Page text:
43 F3d 1472 Rose v. T Runyon

43 F.3d 1472

6 NDLR P 238

Garry L. ROSE, Plaintiff-Appellant,
Marvin T. RUNYON, Postmaster General, Defendant-Appellee.

No. 94-5802.

United States Court of Appeals, Sixth Circuit.

Dec. 12, 1994.

NOTICE: Sixth Circuit Rule 24(c) states that citation of unpublished dispositions is disfavored except for establishing res judicata, estoppel, or the law of the case and requires service of copies of cited unpublished dispositions of the Sixth Circuit.

Before: KEITH, JONES and MILBURN, Circuit Judges.


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Garry L. Rose, pro se, appeals a district court order granting the defendant's motion to dismiss certain portions of this claim under Fed.R.Civ.P. 12(b)(6) and granting summary judgment on other issues pursuant to Fed.R.Civ.P. 56(c). The case has been referred to a panel of the court pursuant to Rule 9(a), Rules of the Sixth Circuit. Upon examination, this panel unanimously agrees that oral argument is not needed. Fed.R.App.P. 34(a).


This appeal has its genesis in an Equal Employment Opportunity complaint that Rose filed with the Postal Service on September 9, 1991. In this initial EEO complaint, Rose alleged that he was not reinstated as a full-time career employee at the General Mail Facility in Chattanooga, Tennessee, because of his race, that being caucasian. Rose worked for the United States Postal Service in Michigan in 1986, but resigned from that position after moving to Tennessee in 1989. Although he was hired at the Chattanooga facility on a casual, part-time basis, Rose alleged that he was being denied full-time employment because of his race.


In his complaint filed in district court, Rose first argued that the ALJ who heard his administrative complaint "falsified" his decision by "backdating" it to June 8, 1992. He also accused the ALJ of conspiring with the agency to defraud the government with respect to his claim. Rose stated that he was deprived of due process and his rights under the Americans with Disabilities Act of 1990 (ADA), 42 U.S.C. Sec. 12112, et seq. Rose requested reinstatement to a full-time career position with the Postal Service, plus full back pay and benefits. The district court concluded that the ADA claim could be dismissed under Rule 12(b)(6) and that summary judgment could be granted in favor of the defendant on all remaining issues.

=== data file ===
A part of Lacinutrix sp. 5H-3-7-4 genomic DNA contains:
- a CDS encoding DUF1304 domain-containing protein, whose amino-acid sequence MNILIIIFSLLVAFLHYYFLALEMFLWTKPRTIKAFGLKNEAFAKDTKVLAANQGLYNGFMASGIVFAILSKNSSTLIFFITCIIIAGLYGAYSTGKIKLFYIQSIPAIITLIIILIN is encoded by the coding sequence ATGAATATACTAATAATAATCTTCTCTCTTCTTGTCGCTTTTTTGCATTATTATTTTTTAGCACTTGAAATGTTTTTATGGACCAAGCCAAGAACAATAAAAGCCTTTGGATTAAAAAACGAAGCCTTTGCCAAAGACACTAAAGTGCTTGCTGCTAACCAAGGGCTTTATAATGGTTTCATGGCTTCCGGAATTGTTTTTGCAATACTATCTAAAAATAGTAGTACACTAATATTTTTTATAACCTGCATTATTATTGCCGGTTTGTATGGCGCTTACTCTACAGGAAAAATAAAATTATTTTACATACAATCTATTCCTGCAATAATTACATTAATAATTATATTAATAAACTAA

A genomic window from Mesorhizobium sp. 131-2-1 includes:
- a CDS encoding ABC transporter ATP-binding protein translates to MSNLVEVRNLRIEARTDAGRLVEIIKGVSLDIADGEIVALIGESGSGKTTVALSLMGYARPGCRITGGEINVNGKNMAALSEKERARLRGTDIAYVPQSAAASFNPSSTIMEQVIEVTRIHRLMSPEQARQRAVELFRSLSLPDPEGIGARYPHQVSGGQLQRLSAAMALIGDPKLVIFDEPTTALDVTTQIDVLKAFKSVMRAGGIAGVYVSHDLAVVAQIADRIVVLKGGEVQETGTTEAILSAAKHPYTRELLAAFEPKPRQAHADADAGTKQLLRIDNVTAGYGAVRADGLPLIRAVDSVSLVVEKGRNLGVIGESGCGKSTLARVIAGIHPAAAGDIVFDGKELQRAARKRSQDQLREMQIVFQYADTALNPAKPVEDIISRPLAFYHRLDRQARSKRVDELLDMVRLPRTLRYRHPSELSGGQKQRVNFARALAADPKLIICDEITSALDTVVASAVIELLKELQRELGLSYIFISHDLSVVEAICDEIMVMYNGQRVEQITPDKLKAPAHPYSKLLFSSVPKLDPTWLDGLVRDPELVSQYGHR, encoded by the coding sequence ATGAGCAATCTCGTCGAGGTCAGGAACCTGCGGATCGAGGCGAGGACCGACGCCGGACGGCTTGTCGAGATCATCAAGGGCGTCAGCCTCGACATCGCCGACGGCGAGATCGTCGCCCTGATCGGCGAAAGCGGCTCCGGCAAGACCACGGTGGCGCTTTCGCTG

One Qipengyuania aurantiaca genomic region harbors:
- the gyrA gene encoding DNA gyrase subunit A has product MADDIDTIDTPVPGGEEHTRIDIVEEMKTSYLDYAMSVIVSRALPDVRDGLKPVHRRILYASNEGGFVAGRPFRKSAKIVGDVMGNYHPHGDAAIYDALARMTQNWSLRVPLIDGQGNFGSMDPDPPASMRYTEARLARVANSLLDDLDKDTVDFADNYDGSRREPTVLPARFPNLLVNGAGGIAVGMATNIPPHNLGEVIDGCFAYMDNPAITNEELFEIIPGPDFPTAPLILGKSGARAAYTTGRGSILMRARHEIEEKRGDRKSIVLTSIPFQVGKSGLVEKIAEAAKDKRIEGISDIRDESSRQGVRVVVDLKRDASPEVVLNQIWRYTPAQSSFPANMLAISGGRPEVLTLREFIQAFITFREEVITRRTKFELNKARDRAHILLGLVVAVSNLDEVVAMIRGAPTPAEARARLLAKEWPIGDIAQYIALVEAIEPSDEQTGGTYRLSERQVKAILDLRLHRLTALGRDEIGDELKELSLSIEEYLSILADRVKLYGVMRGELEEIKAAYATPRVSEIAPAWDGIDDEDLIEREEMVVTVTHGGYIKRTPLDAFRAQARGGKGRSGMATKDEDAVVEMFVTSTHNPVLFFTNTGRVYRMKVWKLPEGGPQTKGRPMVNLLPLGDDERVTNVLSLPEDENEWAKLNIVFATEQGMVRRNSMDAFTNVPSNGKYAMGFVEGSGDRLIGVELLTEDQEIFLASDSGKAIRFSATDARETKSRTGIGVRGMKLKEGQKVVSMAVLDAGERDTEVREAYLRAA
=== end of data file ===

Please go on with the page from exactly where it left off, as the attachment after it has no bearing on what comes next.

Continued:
On appeal, Rose makes the following arguments: 1) the ALJ and the agency "conspired by falsifying documents"; 2) the district court erred by failing to consider "important facts" in the case, specifically a tape recording of a conversation Rose had with the ALJ's secretary, and an Investigative Affidavit that an EEO counselor completed on December 17, 1991; and 3) the present administrative rules which allow an ALJ to forward findings to an agency for final decision are unfair because the Postal Service is allowed to "make its own rules, enforce the rules and set the penalties." Rose also moves this court for the appointment of counsel.


Whether a district court correctly dismissed a suit pursuant to Fed.R.Civ.P. 12(b)(6) is a question of law subject to de novo review. Taxpayers United For Assessment Cuts v. Austin, 994 F.2d 291, 296 (6th Cir.1993). The district court properly found no cause of action under the ADA, because the Act specifically provides that the United States is not an "employer." 42 U.S.C. Sec. 12111(5)(B). Moreover, because Rose's complaint included only a claim of racial discrimination and because Rose failed to amend the complaint after being notified of his opportunity to do so, the district court did not commit clear error when it dismissed this issue for lack of subject matter jurisdiction. Ang v. Proctor & Gamble Co., 932 F.2d 540, 545 (6th Cir.1991); Lowe v. City of Monrovia, 775 F.2d 998, 1003 (9th Cir.1985).


Nevertheless, considering the merits of the handicap claim, the district court properly granted summary judgment on this issue because there is no evidence to establish that Rose was "handicapped" under the Act. 29 C.F.R. Sec. 1613.702(c); Taylor v. United States Postal Service, 946 F.2d 1214, 1216 (6th Cir.1991). Thus, there is no genuine issue as to any material fact surrounding the handicap claim and the moving party was entitled to judgment as a matter of law. Moore v. Holbrook, 2 F.3d 697, 699 (6th Cir.1993). This court need not accept Rose's vague and conclusory allegations of conspiracy, which he has not supported with specific facts to state his claims against the agency and against the administrative judge. Gutierrez v. Lynch, 826 F.2d 1534, 1538-39 (6th Cir.1987); Chapman v. City of Detroit, 808 F.2d 459, 465 (6th Cir.1986). Finally, Rose failed to first present his argument to the district court that the applicable postal regulations are unfair, and, thus, this court will not consider this argument for the first time on appeal. Foster v. Barilow, 6 F.3d 405, 407 (6th Cir.1993).


Accordingly, the motion for counsel is denied and the district court's decision is affirmed pursuant to Rule 9(b)(3), Rules of the Sixth Circuit.